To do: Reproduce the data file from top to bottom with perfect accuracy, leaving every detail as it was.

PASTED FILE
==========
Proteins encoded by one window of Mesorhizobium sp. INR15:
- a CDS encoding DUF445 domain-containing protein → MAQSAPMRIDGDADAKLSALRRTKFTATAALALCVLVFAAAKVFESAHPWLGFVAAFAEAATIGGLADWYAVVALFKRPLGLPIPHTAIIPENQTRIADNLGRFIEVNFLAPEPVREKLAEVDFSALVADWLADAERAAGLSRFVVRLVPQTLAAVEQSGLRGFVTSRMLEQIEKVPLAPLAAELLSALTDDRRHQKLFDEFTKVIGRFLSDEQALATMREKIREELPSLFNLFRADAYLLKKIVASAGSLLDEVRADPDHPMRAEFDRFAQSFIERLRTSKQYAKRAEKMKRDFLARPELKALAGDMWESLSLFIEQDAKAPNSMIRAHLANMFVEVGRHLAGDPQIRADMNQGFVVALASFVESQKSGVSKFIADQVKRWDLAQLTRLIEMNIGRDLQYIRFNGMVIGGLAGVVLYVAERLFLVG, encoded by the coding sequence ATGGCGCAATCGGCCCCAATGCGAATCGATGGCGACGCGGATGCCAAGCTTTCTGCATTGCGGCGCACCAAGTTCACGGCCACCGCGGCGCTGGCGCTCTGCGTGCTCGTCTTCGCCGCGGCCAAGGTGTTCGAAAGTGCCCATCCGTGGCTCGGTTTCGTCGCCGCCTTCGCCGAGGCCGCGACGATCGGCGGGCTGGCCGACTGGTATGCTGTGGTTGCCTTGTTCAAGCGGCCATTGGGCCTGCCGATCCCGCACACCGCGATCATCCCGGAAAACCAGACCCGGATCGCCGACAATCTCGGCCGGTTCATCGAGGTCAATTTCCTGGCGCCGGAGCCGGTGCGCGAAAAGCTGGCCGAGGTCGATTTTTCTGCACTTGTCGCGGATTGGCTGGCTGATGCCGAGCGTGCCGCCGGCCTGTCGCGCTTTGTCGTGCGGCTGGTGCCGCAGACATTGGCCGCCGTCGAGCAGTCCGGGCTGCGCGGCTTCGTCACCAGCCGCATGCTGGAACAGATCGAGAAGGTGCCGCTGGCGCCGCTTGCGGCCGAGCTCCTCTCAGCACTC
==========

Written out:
Proteins encoded by one window of Mesorhizobium sp. INR15:
- a CDS encoding DUF445 domain-containing protein → MAQSAPMRIDGDADAKLSALRRTKFTATAALALCVLVFAAAKVFESAHPWLGFVAAFAEAATIGGLADWYAVVALFKRPLGLPIPHTAIIPENQTRIADNLGRFIEVNFLAPEPVREKLAEVDFSALVADWLADAERAAGLSRFVVRLVPQTLAAVEQSGLRGFVTSRMLEQIEKVPLAPLAAELLSALTDDRRHQKLFDEFTKVIGRFLSDEQALATMREKIREELPSLFNLFRADAYLLKKIVASAGSLLDEVRADPDHPMRAEFDRFAQSFIERLRTSKQYAKRAEKMKRDFLARPELKALAGDMWESLSLFIEQDAKAPNSMIRAHLANMFVEVGRHLAGDPQIRADMNQGFVVALASFVESQKSGVSKFIADQVKRWDLAQLTRLIEMNIGRDLQYIRFNGMVIGGLAGVVLYVAERLFLVG, encoded by the coding sequence ATGGCGCAATCGGCCCCAATGCGAATCGATGGCGACGCGGATGCCAAGCTTTCTGCATTGCGGCGCACCAAGTTCACGGCCACCGCGGCGCTGGCGCTCTGCGTGCTCGTCTTCGCCGCGGCCAAGGTGTTCGAAAGTGCCCATCCGTGGCTCGGTTTCGTCGCCGCCTTCGCCGAGGCCGCGACGATCGGCGGGCTGGCCGACTGGTATGCTGTGGTTGCCTTGTTCAAGCGGCCATTGGGCCTGCCGATCCCGCACACCGCGATCATCCCGGAAAACCAGACCCGGATCGCCGACAATCTCGGCCGGTTCATCGAGGTCAATTTCCTGGCGCCGGAGCCGGTGCGCGAAAAGCTGGCCGAGGTCGATTTTTCTGCACTTGTCGCGGATTGGCTGGCTGATGCCGAGCGTGCCGCCGGCCTGTCGCGCTTTGTCGTGCGGCTGGTGCCGCAGACATTGGCCGCCGTCGAGCAGTCCGGGCTGCGCGGCTTCGTCACCAGCCGCATGCTGGAACAGATCGAGAAGGTGCCGCTGGCGCCGCTTGCGGCCGAGCTCCTCTCAGCACTC